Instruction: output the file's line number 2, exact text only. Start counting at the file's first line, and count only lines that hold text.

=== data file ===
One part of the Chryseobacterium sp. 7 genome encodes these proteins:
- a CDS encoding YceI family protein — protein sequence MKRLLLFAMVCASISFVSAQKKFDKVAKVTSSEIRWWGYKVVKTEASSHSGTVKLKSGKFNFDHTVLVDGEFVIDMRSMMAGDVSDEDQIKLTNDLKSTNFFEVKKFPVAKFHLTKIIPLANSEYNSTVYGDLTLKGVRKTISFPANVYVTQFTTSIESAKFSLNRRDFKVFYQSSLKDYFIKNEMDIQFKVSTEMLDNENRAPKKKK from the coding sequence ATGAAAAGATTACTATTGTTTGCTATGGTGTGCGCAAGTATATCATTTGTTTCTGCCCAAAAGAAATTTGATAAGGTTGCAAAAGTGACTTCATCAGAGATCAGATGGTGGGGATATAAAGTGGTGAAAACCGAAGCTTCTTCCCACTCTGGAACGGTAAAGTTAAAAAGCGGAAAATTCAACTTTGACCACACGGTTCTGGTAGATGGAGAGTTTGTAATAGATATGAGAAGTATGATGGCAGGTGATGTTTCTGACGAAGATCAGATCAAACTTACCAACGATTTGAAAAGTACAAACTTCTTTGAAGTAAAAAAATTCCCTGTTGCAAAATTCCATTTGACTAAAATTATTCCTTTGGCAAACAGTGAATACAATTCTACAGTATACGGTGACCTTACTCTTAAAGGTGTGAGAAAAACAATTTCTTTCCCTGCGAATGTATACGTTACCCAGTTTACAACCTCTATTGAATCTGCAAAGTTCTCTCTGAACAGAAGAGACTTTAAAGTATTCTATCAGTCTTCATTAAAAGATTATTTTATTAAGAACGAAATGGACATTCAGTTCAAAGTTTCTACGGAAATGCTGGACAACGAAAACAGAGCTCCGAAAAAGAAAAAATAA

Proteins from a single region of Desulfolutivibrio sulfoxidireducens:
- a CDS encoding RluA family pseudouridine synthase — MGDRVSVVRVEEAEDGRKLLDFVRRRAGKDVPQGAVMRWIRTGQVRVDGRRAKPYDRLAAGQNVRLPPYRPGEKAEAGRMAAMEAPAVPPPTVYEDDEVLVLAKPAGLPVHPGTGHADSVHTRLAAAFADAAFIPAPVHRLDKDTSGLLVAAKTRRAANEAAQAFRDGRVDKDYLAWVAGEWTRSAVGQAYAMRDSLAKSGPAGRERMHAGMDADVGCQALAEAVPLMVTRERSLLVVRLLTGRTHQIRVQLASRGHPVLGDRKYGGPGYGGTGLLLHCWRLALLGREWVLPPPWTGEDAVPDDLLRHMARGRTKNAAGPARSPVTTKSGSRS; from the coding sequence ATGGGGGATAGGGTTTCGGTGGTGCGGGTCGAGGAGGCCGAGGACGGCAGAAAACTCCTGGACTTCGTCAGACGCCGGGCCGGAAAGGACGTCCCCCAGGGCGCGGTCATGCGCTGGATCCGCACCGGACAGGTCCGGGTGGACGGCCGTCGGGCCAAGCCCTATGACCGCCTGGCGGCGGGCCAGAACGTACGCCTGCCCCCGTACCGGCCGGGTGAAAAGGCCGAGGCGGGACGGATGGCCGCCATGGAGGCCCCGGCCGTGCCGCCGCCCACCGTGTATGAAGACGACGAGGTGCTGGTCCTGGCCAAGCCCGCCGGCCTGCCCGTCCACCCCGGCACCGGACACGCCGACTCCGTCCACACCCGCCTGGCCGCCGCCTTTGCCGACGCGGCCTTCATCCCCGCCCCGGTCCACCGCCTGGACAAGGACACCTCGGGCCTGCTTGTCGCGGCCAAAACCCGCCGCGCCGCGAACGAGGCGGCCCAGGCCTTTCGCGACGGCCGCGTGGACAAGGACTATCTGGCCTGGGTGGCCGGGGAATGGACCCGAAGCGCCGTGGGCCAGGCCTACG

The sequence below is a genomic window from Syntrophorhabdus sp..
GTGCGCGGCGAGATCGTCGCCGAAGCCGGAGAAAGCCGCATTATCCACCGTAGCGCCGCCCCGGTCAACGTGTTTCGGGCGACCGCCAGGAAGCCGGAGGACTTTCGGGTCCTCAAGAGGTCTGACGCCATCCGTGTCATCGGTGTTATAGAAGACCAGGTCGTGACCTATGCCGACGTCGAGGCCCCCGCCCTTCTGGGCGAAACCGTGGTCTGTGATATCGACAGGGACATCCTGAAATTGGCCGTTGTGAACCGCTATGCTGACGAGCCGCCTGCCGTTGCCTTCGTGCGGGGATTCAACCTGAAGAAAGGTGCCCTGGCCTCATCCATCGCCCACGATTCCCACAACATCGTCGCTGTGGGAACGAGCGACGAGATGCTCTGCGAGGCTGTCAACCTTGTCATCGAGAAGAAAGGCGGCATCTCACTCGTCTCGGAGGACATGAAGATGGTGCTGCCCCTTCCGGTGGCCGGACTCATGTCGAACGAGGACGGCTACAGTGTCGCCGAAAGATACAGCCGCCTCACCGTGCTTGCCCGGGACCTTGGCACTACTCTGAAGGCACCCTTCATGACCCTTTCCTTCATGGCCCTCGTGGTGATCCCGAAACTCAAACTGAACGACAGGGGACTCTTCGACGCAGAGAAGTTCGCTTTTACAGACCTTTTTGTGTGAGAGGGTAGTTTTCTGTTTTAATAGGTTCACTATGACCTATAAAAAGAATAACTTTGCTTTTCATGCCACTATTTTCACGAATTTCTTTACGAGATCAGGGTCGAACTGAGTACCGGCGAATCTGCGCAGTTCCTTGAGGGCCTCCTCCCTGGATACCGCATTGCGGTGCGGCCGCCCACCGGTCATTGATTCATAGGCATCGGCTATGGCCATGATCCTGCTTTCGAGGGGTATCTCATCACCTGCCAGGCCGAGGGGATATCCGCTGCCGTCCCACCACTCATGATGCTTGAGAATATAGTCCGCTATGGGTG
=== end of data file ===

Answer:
- a CDS encoding YceI family protein — protein sequence MKRLLLFAMVCASISFVSAQKKFDKVAKVTSSEIRWWGYKVVKTEASSHSGTVKLKSGKFNFDHTVLVDGEFVIDMRSMMAGDVSDEDQIKLTNDLKSTNFFEVKKFPVAKFHLTKIIPLANSEYNSTVYGDLTLKGVRKTISFPANVYVTQFTTSIESAKFSLNRRDFKVFYQSSLKDYFIKNEMDIQFKVSTEMLDNENRAPKKKK from the coding sequence ATGAAAAGATTACTATTGTTTGCTATGGTGTGCGCAAGTATATCATTTGTTTCTGCCCAAAAGAAATTTGATAAGGTTGCAAAAGTGACTTCATCAGAGATCAGATGGTGGGGATATAAAGTGGTGAAAACCGAAGCTTCTTCCCACTCTGGAACGGTAAAGTTAAAAAGCGGAAAATTCAACTTTGACCACACGGTTCTGGTAGATGGAGAGTTTGTAATAGATATGAGAAGTATGATGGCAGGTGATGTTTCTGACGAAGATCAGATCAAACTTACCAACGATTTGAAAAGTACAAACTTCTTTGAAGTAAAAAAATTCCCTGTTGCAAAATTCCATTTGACTAAAATTATTCCTTTGGCAAACAGTGAATACAATTCTACAGTATACGGTGACCTTACTCTTAAAGGTGTGAGAAAAACAATTTCTTTCCCTGCGAATGTATACGTTACCCAGTTTACAACCTCTATTGAATCTGCAAAGTTCTCTCTGAACAGAAGAGACTTTAAAGTATTCTATCAGTCTTCATTAAAAGATTATTTTATTAAGAACGAAATGGACATTCAGTTCAAAGTTTCTACGGAAATGCTGGACAACGAAAACAGAGCTCCGAAAAAGAAAAAATAA